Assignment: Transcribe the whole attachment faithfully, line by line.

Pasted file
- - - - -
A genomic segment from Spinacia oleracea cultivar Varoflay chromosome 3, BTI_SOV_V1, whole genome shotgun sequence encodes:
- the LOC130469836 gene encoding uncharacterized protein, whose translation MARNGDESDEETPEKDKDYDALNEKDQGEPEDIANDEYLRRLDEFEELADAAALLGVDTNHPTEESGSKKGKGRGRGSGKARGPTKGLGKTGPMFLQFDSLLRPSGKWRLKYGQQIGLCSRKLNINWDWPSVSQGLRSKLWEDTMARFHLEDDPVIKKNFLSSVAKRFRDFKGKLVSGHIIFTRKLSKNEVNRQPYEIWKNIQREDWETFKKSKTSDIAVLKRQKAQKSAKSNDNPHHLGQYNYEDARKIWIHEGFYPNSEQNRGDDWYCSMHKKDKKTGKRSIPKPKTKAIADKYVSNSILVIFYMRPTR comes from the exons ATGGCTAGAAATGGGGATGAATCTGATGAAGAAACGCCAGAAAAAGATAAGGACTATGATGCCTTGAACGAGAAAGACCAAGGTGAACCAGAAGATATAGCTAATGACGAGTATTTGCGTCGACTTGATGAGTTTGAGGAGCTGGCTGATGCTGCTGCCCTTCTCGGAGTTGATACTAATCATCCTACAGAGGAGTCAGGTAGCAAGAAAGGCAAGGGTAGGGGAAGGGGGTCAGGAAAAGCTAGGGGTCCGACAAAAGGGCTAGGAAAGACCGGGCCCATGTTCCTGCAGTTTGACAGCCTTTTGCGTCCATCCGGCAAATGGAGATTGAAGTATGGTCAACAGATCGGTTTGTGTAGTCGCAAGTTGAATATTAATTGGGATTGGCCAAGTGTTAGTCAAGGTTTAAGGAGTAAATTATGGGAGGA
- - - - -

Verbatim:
A genomic segment from Spinacia oleracea cultivar Varoflay chromosome 3, BTI_SOV_V1, whole genome shotgun sequence encodes:
- the LOC130469836 gene encoding uncharacterized protein, whose translation MARNGDESDEETPEKDKDYDALNEKDQGEPEDIANDEYLRRLDEFEELADAAALLGVDTNHPTEESGSKKGKGRGRGSGKARGPTKGLGKTGPMFLQFDSLLRPSGKWRLKYGQQIGLCSRKLNINWDWPSVSQGLRSKLWEDTMARFHLEDDPVIKKNFLSSVAKRFRDFKGKLVSGHIIFTRKLSKNEVNRQPYEIWKNIQREDWETFKKSKTSDIAVLKRQKAQKSAKSNDNPHHLGQYNYEDARKIWIHEGFYPNSEQNRGDDWYCSMHKKDKKTGKRSIPKPKTKAIADKYVSNSILVIFYMRPTR comes from the exons ATGGCTAGAAATGGGGATGAATCTGATGAAGAAACGCCAGAAAAAGATAAGGACTATGATGCCTTGAACGAGAAAGACCAAGGTGAACCAGAAGATATAGCTAATGACGAGTATTTGCGTCGACTTGATGAGTTTGAGGAGCTGGCTGATGCTGCTGCCCTTCTCGGAGTTGATACTAATCATCCTACAGAGGAGTCAGGTAGCAAGAAAGGCAAGGGTAGGGGAAGGGGGTCAGGAAAAGCTAGGGGTCCGACAAAAGGGCTAGGAAAGACCGGGCCCATGTTCCTGCAGTTTGACAGCCTTTTGCGTCCATCCGGCAAATGGAGATTGAAGTATGGTCAACAGATCGGTTTGTGTAGTCGCAAGTTGAATATTAATTGGGATTGGCCAAGTGTTAGTCAAGGTTTAAGGAGTAAATTATGGGAGGA